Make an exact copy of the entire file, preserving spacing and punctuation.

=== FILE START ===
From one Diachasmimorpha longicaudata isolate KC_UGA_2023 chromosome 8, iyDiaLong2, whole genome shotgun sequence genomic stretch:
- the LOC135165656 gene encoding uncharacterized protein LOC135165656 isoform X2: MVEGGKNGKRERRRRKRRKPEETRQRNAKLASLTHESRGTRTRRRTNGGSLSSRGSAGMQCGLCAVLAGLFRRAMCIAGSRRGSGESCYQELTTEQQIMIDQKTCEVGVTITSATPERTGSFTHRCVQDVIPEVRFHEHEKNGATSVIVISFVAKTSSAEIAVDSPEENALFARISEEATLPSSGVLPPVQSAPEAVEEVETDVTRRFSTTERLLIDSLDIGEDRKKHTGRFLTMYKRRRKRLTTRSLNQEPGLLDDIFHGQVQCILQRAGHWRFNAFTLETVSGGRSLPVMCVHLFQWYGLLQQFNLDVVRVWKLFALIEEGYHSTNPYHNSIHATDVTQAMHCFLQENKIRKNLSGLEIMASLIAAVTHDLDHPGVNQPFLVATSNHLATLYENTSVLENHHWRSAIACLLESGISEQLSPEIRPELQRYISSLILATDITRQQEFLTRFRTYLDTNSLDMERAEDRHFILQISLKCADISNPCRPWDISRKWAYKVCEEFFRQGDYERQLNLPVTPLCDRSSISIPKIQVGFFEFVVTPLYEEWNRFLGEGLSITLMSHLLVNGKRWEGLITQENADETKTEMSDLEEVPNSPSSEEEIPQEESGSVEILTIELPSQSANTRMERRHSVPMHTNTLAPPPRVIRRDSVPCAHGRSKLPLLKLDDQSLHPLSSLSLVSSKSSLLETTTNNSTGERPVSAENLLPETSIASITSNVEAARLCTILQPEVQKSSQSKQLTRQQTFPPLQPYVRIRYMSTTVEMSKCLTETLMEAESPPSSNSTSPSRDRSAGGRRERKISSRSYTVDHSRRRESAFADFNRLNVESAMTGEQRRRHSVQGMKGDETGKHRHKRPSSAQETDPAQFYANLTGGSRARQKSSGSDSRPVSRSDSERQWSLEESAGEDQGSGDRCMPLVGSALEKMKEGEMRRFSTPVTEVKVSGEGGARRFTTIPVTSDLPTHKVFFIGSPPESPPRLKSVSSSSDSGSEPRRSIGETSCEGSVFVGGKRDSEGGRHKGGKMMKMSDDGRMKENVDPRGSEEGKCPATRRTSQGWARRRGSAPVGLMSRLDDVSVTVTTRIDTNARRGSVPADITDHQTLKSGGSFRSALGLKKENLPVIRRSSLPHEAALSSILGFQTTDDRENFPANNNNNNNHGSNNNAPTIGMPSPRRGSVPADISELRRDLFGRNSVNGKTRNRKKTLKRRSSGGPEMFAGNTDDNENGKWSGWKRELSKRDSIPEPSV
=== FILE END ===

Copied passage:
From one Diachasmimorpha longicaudata isolate KC_UGA_2023 chromosome 8, iyDiaLong2, whole genome shotgun sequence genomic stretch:
- the LOC135165656 gene encoding uncharacterized protein LOC135165656 isoform X2: MVEGGKNGKRERRRRKRRKPEETRQRNAKLASLTHESRGTRTRRRTNGGSLSSRGSAGMQCGLCAVLAGLFRRAMCIAGSRRGSGESCYQELTTEQQIMIDQKTCEVGVTITSATPERTGSFTHRCVQDVIPEVRFHEHEKNGATSVIVISFVAKTSSAEIAVDSPEENALFARISEEATLPSSGVLPPVQSAPEAVEEVETDVTRRFSTTERLLIDSLDIGEDRKKHTGRFLTMYKRRRKRLTTRSLNQEPGLLDDIFHGQVQCILQRAGHWRFNAFTLETVSGGRSLPVMCVHLFQWYGLLQQFNLDVVRVWKLFALIEEGYHSTNPYHNSIHATDVTQAMHCFLQENKIRKNLSGLEIMASLIAAVTHDLDHPGVNQPFLVATSNHLATLYENTSVLENHHWRSAIACLLESGISEQLSPEIRPELQRYISSLILATDITRQQEFLTRFRTYLDTNSLDMERAEDRHFILQISLKCADISNPCRPWDISRKWAYKVCEEFFRQGDYERQLNLPVTPLCDRSSISIPKIQVGFFEFVVTPLYEEWNRFLGEGLSITLMSHLLVNGKRWEGLITQENADETKTEMSDLEEVPNSPSSEEEIPQEESGSVEILTIELPSQSANTRMERRHSVPMHTNTLAPPPRVIRRDSVPCAHGRSKLPLLKLDDQSLHPLSSLSLVSSKSSLLETTTNNSTGERPVSAENLLPETSIASITSNVEAARLCTILQPEVQKSSQSKQLTRQQTFPPLQPYVRIRYMSTTVEMSKCLTETLMEAESPPSSNSTSPSRDRSAGGRRERKISSRSYTVDHSRRRESAFADFNRLNVESAMTGEQRRRHSVQGMKGDETGKHRHKRPSSAQETDPAQFYANLTGGSRARQKSSGSDSRPVSRSDSERQWSLEESAGEDQGSGDRCMPLVGSALEKMKEGEMRRFSTPVTEVKVSGEGGARRFTTIPVTSDLPTHKVFFIGSPPESPPRLKSVSSSSDSGSEPRRSIGETSCEGSVFVGGKRDSEGGRHKGGKMMKMSDDGRMKENVDPRGSEEGKCPATRRTSQGWARRRGSAPVGLMSRLDDVSVTVTTRIDTNARRGSVPADITDHQTLKSGGSFRSALGLKKENLPVIRRSSLPHEAALSSILGFQTTDDRENFPANNNNNNNHGSNNNAPTIGMPSPRRGSVPADISELRRDLFGRNSVNGKTRNRKKTLKRRSSGGPEMFAGNTDDNENGKWSGWKRELSKRDSIPEPSV